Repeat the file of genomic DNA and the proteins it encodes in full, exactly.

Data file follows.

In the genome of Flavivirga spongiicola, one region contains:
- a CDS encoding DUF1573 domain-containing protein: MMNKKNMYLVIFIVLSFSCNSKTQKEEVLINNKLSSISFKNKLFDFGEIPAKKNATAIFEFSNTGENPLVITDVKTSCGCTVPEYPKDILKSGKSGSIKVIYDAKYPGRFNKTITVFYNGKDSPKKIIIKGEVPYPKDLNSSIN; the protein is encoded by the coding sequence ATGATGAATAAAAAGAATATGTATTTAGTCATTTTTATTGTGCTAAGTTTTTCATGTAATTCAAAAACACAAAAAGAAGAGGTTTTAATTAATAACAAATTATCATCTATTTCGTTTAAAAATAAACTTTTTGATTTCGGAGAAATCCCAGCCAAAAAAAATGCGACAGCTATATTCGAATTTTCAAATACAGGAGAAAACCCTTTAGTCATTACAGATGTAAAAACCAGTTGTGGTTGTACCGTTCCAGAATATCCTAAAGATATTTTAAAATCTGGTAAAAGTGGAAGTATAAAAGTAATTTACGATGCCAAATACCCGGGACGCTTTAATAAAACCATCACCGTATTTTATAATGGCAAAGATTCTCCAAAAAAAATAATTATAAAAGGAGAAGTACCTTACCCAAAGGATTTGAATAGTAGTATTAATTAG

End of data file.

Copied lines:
In the genome of Flavivirga spongiicola, one region contains:
- a CDS encoding DUF1573 domain-containing protein: MMNKKNMYLVIFIVLSFSCNSKTQKEEVLINNKLSSISFKNKLFDFGEIPAKKNATAIFEFSNTGENPLVITDVKTSCGCTVPEYPKDILKSGKSGSIKVIYDAKYPGRFNKTITVFYNGKDSPKKIIIKGEVPYPKDLNSSIN; the protein is encoded by the coding sequence ATGATGAATAAAAAGAATATGTATTTAGTCATTTTTATTGTGCTAAGTTTTTCATGTAATTCAAAAACACAAAAAGAAGAGGTTTTAATTAATAACAAATTATCATCTATTTCGTTTAAAAATAAACTTTTTGATTTCGGAGAAATCCCAGCCAAAAAAAATGCGACAGCTATATTCGAATTTTCAAATACAGGAGAAAACCCTTTAGTCATTACAGATGTAAAAACCAGTTGTGGTTGTACCGTTCCAGAATATCCTAAAGATATTTTAAAATCTGGTAAAAGTGGAAGTATAAAAGTAATTTACGATGCCAAATACCCGGGACGCTTTAATAAAACCATCACCGTATTTTATAATGGCAAAGATTCTCCAAAAAAAATAATTATAAAAGGAGAAGTACCTTACCCAAAGGATTTGAATAGTAGTATTAATTAG